Responsibilities and Self-Care of Crisis Responders

Responsibilities and Self-Care of Crisis Responders

Roles, Responsibilities and Self-Care of Crisis Responders: Christie Jenkins

Roles, Responsibilities and Self-Care of Crisis Responders: Christie Jenkins Program Transcript


DR. CHRISTIE JENKINS: Hello, everyone. I’m Dr. Christie Jenkins. I’m a core faculty member in the Clinical Mental Health Counseling program here at Walden University. One of the questions that I get a lot is how did you get started in crisis work? And I had answered an ad in the paper about 23 years ago that said, “How would you like to work in an underground safe house for domestic violence victims and their family?” And I thought, wow, that sounds fascinating. And I did not realize that I would really find my passion during that time period.

And as I worked there, I was a life skills trainer, a child advocate. I worked in the court system with survivors and their families. And I thought, I really want to help treat them, not just do case management type of work. I really want to change their lives. And so I went back to school and got a master’s degree in community counseling and started treating the survivors and their families from a clinical perspective. So after I did that for a while, I thought, well, if I’m really going to make an impact on the world, I truly need to go back to school, get a PhD, and train other counselors on how to treat survivors and their family.

So throughout this work, there have been a lot of different stories, different case studies, lots of ways that you can treat a victim, make them a survivor, and then turn them into a thriver. A good example of that is I had a lady once who was in her 70s, a tiny African-American lady who was suffering from cancer. And her husband beat her up because he was upset that the woman that he was cheating on her with was not at home. So he came home and beat up his wife. He broke her eye socket. He broke her clavicle. And here is a woman who is literally dying from cancer.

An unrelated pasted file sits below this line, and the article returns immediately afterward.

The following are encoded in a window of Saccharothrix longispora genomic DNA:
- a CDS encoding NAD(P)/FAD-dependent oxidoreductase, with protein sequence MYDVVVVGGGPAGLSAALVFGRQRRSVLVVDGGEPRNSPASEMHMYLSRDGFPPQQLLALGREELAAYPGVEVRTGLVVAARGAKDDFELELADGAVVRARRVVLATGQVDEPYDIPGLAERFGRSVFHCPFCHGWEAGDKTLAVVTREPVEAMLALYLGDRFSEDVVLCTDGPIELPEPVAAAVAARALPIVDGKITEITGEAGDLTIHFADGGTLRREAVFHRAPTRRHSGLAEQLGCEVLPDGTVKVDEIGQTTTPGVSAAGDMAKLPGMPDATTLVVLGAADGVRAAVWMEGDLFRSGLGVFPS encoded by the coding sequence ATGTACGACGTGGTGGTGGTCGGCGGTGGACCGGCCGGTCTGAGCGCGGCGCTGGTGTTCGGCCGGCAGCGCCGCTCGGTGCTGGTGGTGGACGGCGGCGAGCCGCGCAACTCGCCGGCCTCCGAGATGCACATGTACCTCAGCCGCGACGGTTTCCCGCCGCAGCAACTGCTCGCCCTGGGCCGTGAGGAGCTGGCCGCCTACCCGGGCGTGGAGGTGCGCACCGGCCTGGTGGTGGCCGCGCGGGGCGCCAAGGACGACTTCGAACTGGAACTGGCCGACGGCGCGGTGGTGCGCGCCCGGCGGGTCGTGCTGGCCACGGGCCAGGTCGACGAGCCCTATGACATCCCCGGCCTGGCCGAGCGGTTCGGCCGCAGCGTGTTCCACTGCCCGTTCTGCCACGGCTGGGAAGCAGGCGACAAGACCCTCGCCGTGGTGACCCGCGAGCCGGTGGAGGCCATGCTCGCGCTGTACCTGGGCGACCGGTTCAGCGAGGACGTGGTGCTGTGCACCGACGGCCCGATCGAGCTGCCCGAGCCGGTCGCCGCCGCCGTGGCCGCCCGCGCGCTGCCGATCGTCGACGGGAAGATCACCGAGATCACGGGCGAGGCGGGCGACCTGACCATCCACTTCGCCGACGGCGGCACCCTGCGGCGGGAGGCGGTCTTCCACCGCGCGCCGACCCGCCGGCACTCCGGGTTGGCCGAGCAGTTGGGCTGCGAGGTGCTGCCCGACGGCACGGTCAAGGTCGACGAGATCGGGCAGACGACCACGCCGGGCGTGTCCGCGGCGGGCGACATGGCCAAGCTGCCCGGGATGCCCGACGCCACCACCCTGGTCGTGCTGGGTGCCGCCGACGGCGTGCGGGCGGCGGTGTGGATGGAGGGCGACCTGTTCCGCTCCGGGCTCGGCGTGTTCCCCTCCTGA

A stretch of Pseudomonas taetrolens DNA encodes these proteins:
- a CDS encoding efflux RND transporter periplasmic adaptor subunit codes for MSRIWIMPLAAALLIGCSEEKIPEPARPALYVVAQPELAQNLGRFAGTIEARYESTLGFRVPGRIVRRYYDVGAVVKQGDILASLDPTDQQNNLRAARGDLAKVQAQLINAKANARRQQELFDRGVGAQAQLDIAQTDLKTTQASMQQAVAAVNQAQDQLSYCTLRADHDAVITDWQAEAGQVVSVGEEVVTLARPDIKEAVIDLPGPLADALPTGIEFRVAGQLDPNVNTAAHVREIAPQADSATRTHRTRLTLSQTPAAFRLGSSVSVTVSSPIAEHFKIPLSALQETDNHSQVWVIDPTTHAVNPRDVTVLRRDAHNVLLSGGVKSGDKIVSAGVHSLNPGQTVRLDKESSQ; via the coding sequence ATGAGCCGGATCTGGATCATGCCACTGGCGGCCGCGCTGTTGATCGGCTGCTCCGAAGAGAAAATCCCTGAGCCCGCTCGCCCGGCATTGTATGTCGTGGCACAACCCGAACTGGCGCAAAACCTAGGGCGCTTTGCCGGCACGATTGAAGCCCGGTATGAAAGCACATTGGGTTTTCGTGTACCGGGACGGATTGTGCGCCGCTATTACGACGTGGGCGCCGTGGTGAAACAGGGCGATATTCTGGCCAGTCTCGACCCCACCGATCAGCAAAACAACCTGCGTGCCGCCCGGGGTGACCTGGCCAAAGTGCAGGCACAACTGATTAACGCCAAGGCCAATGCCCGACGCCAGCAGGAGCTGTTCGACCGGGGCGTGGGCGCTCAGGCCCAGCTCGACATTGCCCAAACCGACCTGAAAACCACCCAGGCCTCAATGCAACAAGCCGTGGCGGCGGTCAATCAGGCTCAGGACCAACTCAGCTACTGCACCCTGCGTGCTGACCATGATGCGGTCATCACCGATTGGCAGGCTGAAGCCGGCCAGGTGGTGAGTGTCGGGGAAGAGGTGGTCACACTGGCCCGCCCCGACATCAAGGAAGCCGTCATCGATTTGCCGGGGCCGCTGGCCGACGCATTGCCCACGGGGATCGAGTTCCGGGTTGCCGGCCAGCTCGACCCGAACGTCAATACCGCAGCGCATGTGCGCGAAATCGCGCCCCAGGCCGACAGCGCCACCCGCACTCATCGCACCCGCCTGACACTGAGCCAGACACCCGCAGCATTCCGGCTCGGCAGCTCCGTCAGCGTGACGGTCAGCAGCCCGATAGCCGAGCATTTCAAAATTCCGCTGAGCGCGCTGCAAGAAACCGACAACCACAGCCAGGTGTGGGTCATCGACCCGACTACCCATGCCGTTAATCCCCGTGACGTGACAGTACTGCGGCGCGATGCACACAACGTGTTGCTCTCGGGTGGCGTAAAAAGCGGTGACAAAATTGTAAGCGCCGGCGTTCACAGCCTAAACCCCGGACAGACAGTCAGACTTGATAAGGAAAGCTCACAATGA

And so she came in to see us in the court system. And we were able to get her into a shelter, get her safety plan, get her an attorney, all the things that she needed in order to get out. And so when we think about crisis work, our crisis in that situation was that we needed her to be safe. But when we think about the long-term situation of it, she also needed to process so much about what was going on in her life with her relationship, with her marriage ending, with her dying, the cancer. There was just so much– the court process. So that’s what the difference is between a crisis response and then that long-term counseling piece.

When I think about all of these different pieces, I cannot help but think about vicarious trauma, compassion fatigue, burnout. That is really, really huge in crisis work, because we get into counseling because we’re so empathic and we have those core conditions of counseling, those Rogers qualities. And so we’re

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Roles, Responsibilities and Self-Care of Crisis Responders: Christie Jenkins

genuine, and we just want to help our clients, and that really sets us up in a very interesting way for burnout. So we have to be careful about that.

I want you to think about three Rs. You need to be able to recognize it. You need to be able to reverse it. And you need to be resilient. So when we think about recognizing burnout, I know for me personally, when I start to feel real tight up here in my shoulders, then I know it’s time that I need to take a little time out. I need to think about myself. I need to do some self-care. For someone else, it might be that they’re a little short with people or that they start not doing their work so well or kind of shirking their responsibilities.